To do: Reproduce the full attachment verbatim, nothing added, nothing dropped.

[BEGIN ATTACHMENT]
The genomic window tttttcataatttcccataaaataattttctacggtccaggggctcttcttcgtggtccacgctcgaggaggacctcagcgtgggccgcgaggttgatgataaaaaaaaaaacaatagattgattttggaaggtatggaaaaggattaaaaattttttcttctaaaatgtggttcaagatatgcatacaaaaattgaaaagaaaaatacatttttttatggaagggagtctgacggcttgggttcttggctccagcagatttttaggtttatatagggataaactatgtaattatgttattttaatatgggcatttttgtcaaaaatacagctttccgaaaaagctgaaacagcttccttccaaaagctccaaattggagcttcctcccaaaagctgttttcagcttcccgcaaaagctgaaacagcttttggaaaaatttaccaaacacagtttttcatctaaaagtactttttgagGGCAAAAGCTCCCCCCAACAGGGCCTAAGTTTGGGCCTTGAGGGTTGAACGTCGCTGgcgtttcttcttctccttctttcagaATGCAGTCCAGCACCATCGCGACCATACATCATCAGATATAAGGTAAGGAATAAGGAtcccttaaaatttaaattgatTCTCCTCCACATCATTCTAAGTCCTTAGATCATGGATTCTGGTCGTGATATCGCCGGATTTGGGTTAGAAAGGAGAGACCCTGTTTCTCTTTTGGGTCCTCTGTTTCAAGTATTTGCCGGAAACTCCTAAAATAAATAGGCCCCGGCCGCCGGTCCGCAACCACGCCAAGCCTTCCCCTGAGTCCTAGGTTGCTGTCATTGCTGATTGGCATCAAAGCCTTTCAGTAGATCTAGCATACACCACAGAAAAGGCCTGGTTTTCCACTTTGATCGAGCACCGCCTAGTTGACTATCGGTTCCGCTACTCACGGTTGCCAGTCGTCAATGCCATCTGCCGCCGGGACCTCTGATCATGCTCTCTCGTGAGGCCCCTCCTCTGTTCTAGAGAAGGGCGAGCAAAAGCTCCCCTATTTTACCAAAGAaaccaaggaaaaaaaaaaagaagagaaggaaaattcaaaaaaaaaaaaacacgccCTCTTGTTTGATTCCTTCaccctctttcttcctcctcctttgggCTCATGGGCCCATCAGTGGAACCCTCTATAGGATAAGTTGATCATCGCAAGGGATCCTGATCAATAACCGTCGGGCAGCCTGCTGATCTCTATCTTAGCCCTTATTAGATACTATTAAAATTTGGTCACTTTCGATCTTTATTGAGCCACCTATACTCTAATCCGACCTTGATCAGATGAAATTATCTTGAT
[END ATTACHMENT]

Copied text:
The genomic window tttttcataatttcccataaaataattttctacggtccaggggctcttcttcgtggtccacgctcgaggaggacctcagcgtgggccgcgaggttgatgataaaaaaaaaaacaatagattgattttggaaggtatggaaaaggattaaaaattttttcttctaaaatgtggttcaagatatgcatacaaaaattgaaaagaaaaatacatttttttatggaagggagtctgacggcttgggttcttggctccagcagatttttaggtttatatagggataaactatgtaattatgttattttaatatgggcatttttgtcaaaaatacagctttccgaaaaagctgaaacagcttccttccaaaagctccaaattggagcttcctcccaaaagctgttttcagcttcccgcaaaagctgaaacagcttttggaaaaatttaccaaacacagtttttcatctaaaagtactttttgagGGCAAAAGCTCCCCCCAACAGGGCCTAAGTTTGGGCCTTGAGGGTTGAACGTCGCTGgcgtttcttcttctccttctttcagaATGCAGTCCAGCACCATCGCGACCATACATCATCAGATATAAGGTAAGGAATAAGGAtcccttaaaatttaaattgatTCTCCTCCACATCATTCTAAGTCCTTAGATCATGGATTCTGGTCGTGATATCGCCGGATTTGGGTTAGAAAGGAGAGACCCTGTTTCTCTTTTGGGTCCTCTGTTTCAAGTATTTGCCGGAAACTCCTAAAATAAATAGGCCCCGGCCGCCGGTCCGCAACCACGCCAAGCCTTCCCCTGAGTCCTAGGTTGCTGTCATTGCTGATTGGCATCAAAGCCTTTCAGTAGATCTAGCATACACCACAGAAAAGGCCTGGTTTTCCACTTTGATCGAGCACCGCCTAGTTGACTATCGGTTCCGCTACTCACGGTTGCCAGTCGTCAATGCCATCTGCCGCCGGGACCTCTGATCATGCTCTCTCGTGAGGCCCCTCCTCTGTTCTAGAGAAGGGCGAGCAAAAGCTCCCCTATTTTACCAAAGAaaccaaggaaaaaaaaaaagaagagaaggaaaattcaaaaaaaaaaaaacacgccCTCTTGTTTGATTCCTTCaccctctttcttcctcctcctttgggCTCATGGGCCCATCAGTGGAACCCTCTATAGGATAAGTTGATCATCGCAAGGGATCCTGATCAATAACCGTCGGGCAGCCTGCTGATCTCTATCTTAGCCCTTATTAGATACTATTAAAATTTGGTCACTTTCGATCTTTATTGAGCCACCTATACTCTAATCCGACCTTGATCAGATGAAATTATCTTGAT